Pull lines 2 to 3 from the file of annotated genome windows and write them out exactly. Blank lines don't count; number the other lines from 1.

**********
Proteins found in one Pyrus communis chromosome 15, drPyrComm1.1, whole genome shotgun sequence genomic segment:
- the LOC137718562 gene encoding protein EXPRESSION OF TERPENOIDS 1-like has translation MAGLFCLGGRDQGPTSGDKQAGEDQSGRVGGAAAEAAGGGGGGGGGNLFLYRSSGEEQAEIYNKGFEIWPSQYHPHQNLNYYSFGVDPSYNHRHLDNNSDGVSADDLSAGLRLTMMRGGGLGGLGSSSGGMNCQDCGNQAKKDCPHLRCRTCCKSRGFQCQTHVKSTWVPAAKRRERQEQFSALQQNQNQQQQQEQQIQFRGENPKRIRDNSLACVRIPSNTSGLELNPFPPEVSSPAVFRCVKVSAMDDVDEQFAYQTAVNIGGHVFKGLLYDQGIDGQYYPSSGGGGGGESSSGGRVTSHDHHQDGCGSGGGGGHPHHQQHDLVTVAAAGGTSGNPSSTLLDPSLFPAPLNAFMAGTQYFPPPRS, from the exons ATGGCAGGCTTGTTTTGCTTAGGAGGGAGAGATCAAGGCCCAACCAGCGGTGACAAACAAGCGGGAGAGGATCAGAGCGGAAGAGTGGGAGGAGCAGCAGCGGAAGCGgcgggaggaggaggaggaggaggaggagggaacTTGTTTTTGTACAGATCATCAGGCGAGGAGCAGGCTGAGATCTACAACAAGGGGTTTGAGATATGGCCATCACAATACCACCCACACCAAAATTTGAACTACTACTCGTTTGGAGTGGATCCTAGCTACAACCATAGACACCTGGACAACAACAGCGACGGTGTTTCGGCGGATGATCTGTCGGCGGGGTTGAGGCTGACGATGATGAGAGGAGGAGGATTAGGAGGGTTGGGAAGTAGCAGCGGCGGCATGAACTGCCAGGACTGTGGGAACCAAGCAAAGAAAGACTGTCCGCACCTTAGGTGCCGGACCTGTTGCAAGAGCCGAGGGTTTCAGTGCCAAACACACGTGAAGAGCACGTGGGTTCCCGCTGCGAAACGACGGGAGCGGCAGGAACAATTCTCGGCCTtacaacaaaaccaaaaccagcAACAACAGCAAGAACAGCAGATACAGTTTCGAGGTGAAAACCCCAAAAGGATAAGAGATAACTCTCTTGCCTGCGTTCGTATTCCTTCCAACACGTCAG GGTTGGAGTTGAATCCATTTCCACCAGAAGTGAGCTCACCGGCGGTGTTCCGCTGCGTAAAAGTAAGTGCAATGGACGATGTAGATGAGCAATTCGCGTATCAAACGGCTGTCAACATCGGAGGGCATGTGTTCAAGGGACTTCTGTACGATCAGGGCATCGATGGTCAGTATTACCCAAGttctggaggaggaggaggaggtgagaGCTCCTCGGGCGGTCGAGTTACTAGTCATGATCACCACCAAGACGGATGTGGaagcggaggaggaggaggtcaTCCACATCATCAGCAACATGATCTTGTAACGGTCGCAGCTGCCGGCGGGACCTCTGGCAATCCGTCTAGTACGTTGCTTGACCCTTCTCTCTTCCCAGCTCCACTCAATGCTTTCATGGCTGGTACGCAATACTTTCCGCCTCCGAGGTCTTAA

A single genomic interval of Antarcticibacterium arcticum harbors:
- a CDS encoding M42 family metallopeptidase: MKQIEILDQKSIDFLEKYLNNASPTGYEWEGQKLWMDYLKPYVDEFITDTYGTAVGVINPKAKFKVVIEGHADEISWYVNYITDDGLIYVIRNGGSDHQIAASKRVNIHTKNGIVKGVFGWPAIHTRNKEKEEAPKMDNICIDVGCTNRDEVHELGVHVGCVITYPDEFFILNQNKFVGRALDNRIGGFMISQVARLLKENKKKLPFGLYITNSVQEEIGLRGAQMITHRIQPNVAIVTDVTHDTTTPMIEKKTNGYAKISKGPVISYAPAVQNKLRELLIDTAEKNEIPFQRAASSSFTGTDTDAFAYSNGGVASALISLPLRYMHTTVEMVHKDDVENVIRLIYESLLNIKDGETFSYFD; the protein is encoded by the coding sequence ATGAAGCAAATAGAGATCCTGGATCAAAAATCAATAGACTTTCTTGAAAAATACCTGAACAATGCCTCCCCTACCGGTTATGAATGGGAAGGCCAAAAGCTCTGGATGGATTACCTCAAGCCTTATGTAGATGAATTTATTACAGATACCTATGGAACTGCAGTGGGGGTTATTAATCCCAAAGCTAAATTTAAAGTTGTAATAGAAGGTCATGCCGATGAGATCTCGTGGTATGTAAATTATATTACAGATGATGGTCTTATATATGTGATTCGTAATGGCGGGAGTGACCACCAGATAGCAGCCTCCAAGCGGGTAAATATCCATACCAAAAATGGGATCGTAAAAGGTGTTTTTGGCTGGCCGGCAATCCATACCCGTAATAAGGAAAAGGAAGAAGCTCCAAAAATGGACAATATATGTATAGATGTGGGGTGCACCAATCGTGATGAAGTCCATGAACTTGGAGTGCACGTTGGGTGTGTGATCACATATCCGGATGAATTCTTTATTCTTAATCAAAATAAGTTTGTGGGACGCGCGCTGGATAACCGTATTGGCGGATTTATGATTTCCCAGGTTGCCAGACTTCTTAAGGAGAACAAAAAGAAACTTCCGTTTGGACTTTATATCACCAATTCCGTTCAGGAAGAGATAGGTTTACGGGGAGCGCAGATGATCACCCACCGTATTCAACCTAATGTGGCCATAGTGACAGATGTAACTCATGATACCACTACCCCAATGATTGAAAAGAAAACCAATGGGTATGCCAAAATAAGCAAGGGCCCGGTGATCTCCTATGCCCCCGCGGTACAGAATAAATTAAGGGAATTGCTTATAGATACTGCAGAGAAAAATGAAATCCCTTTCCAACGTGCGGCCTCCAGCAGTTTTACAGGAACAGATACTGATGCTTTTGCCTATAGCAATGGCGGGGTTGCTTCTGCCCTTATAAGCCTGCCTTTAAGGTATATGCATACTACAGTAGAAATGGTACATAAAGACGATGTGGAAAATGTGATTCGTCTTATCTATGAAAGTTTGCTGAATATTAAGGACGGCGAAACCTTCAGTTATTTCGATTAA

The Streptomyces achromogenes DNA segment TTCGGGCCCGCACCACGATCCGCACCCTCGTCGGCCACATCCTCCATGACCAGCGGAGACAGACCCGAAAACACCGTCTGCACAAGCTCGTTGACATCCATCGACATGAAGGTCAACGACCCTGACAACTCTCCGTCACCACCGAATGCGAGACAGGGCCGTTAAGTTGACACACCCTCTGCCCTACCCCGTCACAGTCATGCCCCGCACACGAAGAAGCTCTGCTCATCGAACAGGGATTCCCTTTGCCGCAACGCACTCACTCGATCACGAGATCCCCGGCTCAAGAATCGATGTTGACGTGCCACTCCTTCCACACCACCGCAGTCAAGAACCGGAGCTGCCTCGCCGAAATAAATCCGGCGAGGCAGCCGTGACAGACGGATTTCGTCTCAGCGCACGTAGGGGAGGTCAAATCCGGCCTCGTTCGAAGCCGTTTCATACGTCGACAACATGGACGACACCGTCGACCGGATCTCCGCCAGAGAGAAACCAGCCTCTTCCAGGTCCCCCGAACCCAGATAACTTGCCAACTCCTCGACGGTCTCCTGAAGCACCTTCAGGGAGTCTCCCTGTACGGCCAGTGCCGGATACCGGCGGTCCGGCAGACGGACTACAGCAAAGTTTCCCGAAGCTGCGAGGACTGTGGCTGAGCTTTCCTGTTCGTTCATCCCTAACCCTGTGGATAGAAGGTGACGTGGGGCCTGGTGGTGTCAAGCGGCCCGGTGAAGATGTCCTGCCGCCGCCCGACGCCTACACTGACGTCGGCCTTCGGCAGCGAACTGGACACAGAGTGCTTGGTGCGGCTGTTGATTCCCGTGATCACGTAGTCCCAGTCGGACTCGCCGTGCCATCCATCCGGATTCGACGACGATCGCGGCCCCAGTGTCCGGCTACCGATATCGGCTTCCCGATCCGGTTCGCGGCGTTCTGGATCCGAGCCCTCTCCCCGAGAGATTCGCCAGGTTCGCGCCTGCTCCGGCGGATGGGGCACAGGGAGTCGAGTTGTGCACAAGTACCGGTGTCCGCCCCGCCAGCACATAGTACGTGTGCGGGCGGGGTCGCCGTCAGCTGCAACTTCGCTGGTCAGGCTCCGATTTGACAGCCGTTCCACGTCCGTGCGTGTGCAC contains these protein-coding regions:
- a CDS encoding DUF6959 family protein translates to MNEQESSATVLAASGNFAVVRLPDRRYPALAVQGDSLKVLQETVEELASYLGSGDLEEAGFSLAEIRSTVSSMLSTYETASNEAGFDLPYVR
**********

- the LOC137718562 gene encoding protein EXPRESSION OF TERPENOIDS 1-like has translation MAGLFCLGGRDQGPTSGDKQAGEDQSGRVGGAAAEAAGGGGGGGGGNLFLYRSSGEEQAEIYNKGFEIWPSQYHPHQNLNYYSFGVDPSYNHRHLDNNSDGVSADDLSAGLRLTMMRGGGLGGLGSSSGGMNCQDCGNQAKKDCPHLRCRTCCKSRGFQCQTHVKSTWVPAAKRRERQEQFSALQQNQNQQQQQEQQIQFRGENPKRIRDNSLACVRIPSNTSGLELNPFPPEVSSPAVFRCVKVSAMDDVDEQFAYQTAVNIGGHVFKGLLYDQGIDGQYYPSSGGGGGGESSSGGRVTSHDHHQDGCGSGGGGGHPHHQQHDLVTVAAAGGTSGNPSSTLLDPSLFPAPLNAFMAGTQYFPPPRS, from the exons ATGGCAGGCTTGTTTTGCTTAGGAGGGAGAGATCAAGGCCCAACCAGCGGTGACAAACAAGCGGGAGAGGATCAGAGCGGAAGAGTGGGAGGAGCAGCAGCGGAAGCGgcgggaggaggaggaggaggaggaggagggaacTTGTTTTTGTACAGATCATCAGGCGAGGAGCAGGCTGAGATCTACAACAAGGGGTTTGAGATATGGCCATCACAATACCACCCACACCAAAATTTGAACTACTACTCGTTTGGAGTGGATCCTAGCTACAACCATAGACACCTGGACAACAACAGCGACGGTGTTTCGGCGGATGATCTGTCGGCGGGGTTGAGGCTGACGATGATGAGAGGAGGAGGATTAGGAGGGTTGGGAAGTAGCAGCGGCGGCATGAACTGCCAGGACTGTGGGAACCAAGCAAAGAAAGACTGTCCGCACCTTAGGTGCCGGACCTGTTGCAAGAGCCGAGGGTTTCAGTGCCAAACACACGTGAAGAGCACGTGGGTTCCCGCTGCGAAACGACGGGAGCGGCAGGAACAATTCTCGGCCTtacaacaaaaccaaaaccagcAACAACAGCAAGAACAGCAGATACAGTTTCGAGGTGAAAACCCCAAAAGGATAAGAGATAACTCTCTTGCCTGCGTTCGTATTCCTTCCAACACGTCAG GGTTGGAGTTGAATCCATTTCCACCAGAAGTGAGCTCACCGGCGGTGTTCCGCTGCGTAAAAGTAAGTGCAATGGACGATGTAGATGAGCAATTCGCGTATCAAACGGCTGTCAACATCGGAGGGCATGTGTTCAAGGGACTTCTGTACGATCAGGGCATCGATGGTCAGTATTACCCAAGttctggaggaggaggaggaggtgagaGCTCCTCGGGCGGTCGAGTTACTAGTCATGATCACCACCAAGACGGATGTGGaagcggaggaggaggaggtcaTCCACATCATCAGCAACATGATCTTGTAACGGTCGCAGCTGCCGGCGGGACCTCTGGCAATCCGTCTAGTACGTTGCTTGACCCTTCTCTCTTCCCAGCTCCACTCAATGCTTTCATGGCTGGTACGCAATACTTTCCGCCTCCGAGGTCTTAA

A single genomic interval of Antarcticibacterium arcticum harbors: